US, China tensions sharpen after North Korean nuclear test

By Peter Symonds
9 January 2016

In the wake of North Korea’s nuclear test this week, China yesterday rejected comments by US Secretary of State John Kerry suggesting that Beijing had failed to rein in its ally, Pyongyang, and should take tougher measures to force North Korea to give up its nuclear weapons.

After speaking to his Chinese counterpart Wang Yi on Thursday, Kerry told the media that China’s “particular approach” to North Korea had “not worked” and warned that “we cannot continue business as usual.” The United States and South Korea are reportedly holding top-level discussions on stationing “strategic weapons”—that is, nuclear bombs and associated delivery systems—on the Korean Peninsula.

Chinese foreign ministry spokeswoman Hua Chunying responded, saying: “China is not the cause and crux of the Korean nuclear issue, nor is it the key to resolving the problem.” She declared “all other parties should keep a cool head, stay on the path toward a peaceful solution, and avoid taking actions that sharpen disputes and raise tensions.”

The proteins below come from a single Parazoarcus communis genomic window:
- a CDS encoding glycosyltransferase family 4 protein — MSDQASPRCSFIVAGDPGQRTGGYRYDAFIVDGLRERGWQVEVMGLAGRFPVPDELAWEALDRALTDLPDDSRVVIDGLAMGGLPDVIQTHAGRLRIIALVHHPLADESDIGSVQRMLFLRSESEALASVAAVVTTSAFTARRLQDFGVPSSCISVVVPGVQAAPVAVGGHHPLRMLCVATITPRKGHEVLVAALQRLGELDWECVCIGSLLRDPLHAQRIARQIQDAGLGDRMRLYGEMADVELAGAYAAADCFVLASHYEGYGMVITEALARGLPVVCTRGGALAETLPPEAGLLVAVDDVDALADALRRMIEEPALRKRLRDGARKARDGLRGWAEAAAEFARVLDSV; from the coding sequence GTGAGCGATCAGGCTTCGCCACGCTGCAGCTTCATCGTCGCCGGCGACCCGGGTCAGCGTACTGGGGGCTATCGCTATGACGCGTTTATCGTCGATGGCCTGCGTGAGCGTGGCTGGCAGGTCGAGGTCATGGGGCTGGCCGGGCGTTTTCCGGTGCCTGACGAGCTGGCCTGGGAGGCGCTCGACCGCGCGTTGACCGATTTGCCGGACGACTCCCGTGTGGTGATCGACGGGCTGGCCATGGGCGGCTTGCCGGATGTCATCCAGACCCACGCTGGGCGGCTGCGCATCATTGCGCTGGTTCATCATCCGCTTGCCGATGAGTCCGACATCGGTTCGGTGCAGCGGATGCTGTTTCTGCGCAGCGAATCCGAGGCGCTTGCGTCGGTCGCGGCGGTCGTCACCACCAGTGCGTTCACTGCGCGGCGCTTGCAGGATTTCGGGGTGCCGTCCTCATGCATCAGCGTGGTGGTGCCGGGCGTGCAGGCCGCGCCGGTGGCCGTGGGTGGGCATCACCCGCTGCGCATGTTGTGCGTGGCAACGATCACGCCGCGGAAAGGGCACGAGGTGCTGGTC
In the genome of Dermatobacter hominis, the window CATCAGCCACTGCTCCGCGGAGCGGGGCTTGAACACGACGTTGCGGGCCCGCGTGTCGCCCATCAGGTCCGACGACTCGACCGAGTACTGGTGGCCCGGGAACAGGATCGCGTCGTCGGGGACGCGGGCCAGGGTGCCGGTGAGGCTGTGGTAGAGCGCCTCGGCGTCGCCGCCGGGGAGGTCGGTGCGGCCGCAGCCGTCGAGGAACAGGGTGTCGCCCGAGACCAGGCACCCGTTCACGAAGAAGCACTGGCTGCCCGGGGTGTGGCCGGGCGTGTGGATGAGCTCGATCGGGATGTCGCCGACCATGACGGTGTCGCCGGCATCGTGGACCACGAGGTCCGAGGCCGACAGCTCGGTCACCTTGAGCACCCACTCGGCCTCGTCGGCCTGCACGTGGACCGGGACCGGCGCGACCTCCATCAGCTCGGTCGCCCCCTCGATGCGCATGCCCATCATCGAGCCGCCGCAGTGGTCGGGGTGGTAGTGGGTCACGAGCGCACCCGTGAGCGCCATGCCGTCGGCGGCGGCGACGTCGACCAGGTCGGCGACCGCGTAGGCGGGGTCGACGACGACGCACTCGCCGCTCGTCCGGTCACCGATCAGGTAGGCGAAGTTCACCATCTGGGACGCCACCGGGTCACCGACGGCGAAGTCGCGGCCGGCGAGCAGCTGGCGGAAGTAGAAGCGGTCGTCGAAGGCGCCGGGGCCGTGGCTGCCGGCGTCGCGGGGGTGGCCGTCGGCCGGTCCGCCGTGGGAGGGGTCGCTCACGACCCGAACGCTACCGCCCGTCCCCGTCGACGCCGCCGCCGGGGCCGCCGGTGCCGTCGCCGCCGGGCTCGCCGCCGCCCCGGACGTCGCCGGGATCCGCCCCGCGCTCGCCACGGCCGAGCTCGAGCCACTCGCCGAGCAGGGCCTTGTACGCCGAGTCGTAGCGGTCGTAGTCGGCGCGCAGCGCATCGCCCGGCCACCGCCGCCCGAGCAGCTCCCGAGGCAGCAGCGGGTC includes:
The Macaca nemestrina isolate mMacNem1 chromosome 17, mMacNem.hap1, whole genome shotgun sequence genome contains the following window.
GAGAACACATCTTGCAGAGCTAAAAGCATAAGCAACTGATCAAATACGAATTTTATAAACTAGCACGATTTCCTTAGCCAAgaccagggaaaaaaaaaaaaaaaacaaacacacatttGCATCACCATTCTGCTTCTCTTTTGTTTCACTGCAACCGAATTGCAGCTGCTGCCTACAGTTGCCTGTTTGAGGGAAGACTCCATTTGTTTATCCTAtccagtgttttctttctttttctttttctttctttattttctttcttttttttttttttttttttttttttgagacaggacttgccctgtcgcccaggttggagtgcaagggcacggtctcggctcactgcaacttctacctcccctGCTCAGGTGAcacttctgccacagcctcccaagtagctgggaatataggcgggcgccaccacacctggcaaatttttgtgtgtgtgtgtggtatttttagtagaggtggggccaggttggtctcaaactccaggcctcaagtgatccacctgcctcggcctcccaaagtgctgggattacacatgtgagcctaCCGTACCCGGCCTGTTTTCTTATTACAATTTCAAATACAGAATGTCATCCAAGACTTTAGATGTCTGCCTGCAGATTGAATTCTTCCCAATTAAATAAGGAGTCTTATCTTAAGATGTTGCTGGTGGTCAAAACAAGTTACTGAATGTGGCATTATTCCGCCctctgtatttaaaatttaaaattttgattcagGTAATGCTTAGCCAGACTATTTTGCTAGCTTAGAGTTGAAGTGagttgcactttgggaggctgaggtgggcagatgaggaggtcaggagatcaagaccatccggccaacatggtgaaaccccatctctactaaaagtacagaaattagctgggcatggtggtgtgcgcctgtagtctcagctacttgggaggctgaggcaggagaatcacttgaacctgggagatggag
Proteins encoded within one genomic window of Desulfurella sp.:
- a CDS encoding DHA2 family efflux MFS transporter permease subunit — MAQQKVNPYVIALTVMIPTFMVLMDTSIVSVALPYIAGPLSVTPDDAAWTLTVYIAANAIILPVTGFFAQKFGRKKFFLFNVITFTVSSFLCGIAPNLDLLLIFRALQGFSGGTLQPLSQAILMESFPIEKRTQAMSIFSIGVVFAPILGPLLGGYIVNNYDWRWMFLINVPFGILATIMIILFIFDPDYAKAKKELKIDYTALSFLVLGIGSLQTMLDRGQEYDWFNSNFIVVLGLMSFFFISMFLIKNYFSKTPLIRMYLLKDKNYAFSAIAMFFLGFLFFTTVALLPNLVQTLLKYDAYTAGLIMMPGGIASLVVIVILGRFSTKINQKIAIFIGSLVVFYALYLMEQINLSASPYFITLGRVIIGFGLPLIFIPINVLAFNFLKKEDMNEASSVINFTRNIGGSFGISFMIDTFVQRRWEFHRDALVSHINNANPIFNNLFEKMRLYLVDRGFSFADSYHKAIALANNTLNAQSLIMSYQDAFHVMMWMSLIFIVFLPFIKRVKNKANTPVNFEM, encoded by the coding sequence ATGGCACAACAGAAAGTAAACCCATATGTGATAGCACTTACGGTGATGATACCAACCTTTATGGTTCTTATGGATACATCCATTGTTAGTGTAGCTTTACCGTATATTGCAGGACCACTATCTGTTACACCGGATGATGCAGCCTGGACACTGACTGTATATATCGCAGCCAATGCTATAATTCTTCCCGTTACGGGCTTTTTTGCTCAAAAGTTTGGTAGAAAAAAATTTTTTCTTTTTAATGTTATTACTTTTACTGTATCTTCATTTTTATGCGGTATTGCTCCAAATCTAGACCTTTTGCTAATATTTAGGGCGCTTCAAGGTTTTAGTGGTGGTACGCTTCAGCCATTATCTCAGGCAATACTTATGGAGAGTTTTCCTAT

Hua reiterated China’s call for the denuclearisation of the Korean Peninsula and a return to stalled six-party talks involving the two Koreas, the US, China, Japan and Russia. An international agreement on North Korea’s nuclear programs broke down in 2008 after the Bush administration unilaterally and provocatively demanded a tougher inspection regime. Obama has stymied any resumption of talks by insisting that North Korea accede to US demands in advance.